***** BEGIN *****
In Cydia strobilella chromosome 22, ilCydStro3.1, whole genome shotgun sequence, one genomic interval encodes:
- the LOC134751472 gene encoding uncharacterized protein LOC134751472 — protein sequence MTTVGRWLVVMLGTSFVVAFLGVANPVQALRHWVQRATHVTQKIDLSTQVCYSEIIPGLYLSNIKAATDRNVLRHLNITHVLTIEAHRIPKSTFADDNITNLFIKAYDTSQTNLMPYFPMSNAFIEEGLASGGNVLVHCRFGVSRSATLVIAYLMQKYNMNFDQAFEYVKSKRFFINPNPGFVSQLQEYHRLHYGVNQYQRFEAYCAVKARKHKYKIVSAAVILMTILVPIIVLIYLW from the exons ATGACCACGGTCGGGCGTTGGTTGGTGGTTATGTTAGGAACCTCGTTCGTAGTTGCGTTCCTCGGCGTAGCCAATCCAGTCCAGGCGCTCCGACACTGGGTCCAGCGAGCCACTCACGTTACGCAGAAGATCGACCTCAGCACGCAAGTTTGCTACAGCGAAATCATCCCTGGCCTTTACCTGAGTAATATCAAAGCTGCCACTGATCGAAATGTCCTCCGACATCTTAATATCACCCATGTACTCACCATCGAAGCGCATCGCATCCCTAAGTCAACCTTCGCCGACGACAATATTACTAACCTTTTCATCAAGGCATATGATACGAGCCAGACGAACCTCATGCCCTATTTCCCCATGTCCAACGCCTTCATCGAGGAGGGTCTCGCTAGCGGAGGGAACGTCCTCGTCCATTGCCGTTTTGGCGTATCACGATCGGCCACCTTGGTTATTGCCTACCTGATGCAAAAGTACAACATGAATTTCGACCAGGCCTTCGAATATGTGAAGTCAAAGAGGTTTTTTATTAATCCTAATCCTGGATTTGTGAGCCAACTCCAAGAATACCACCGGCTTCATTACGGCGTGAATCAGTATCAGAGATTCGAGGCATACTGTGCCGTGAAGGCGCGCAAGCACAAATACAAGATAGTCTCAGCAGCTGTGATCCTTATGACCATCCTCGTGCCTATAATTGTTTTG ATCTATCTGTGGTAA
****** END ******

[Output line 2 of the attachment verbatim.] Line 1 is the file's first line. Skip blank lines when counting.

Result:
- the LOC134751472 gene encoding uncharacterized protein LOC134751472 — protein sequence MTTVGRWLVVMLGTSFVVAFLGVANPVQALRHWVQRATHVTQKIDLSTQVCYSEIIPGLYLSNIKAATDRNVLRHLNITHVLTIEAHRIPKSTFADDNITNLFIKAYDTSQTNLMPYFPMSNAFIEEGLASGGNVLVHCRFGVSRSATLVIAYLMQKYNMNFDQAFEYVKSKRFFINPNPGFVSQLQEYHRLHYGVNQYQRFEAYCAVKARKHKYKIVSAAVILMTILVPIIVLIYLW from the exons ATGACCACGGTCGGGCGTTGGTTGGTGGTTATGTTAGGAACCTCGTTCGTAGTTGCGTTCCTCGGCGTAGCCAATCCAGTCCAGGCGCTCCGACACTGGGTCCAGCGAGCCACTCACGTTACGCAGAAGATCGACCTCAGCACGCAAGTTTGCTACAGCGAAATCATCCCTGGCCTTTACCTGAGTAATATCAAAGCTGCCACTGATCGAAATGTCCTCCGACATCTTAATATCACCCATGTACTCACCATCGAAGCGCATCGCATCCCTAAGTCAACCTTCGCCGACGACAATATTACTAACCTTTTCATCAAGGCATATGATACGAGCCAGACGAACCTCATGCCCTATTTCCCCATGTCCAACGCCTTCATCGAGGAGGGTCTCGCTAGCGGAGGGAACGTCCTCGTCCATTGCCGTTTTGGCGTATCACGATCGGCCACCTTGGTTATTGCCTACCTGATGCAAAAGTACAACATGAATTTCGACCAGGCCTTCGAATATGTGAAGTCAAAGAGGTTTTTTATTAATCCTAATCCTGGATTTGTGAGCCAACTCCAAGAATACCACCGGCTTCATTACGGCGTGAATCAGTATCAGAGATTCGAGGCATACTGTGCCGTGAAGGCGCGCAAGCACAAATACAAGATAGTCTCAGCAGCTGTGATCCTTATGACCATCCTCGTGCCTATAATTGTTTTG ATCTATCTGTGGTAA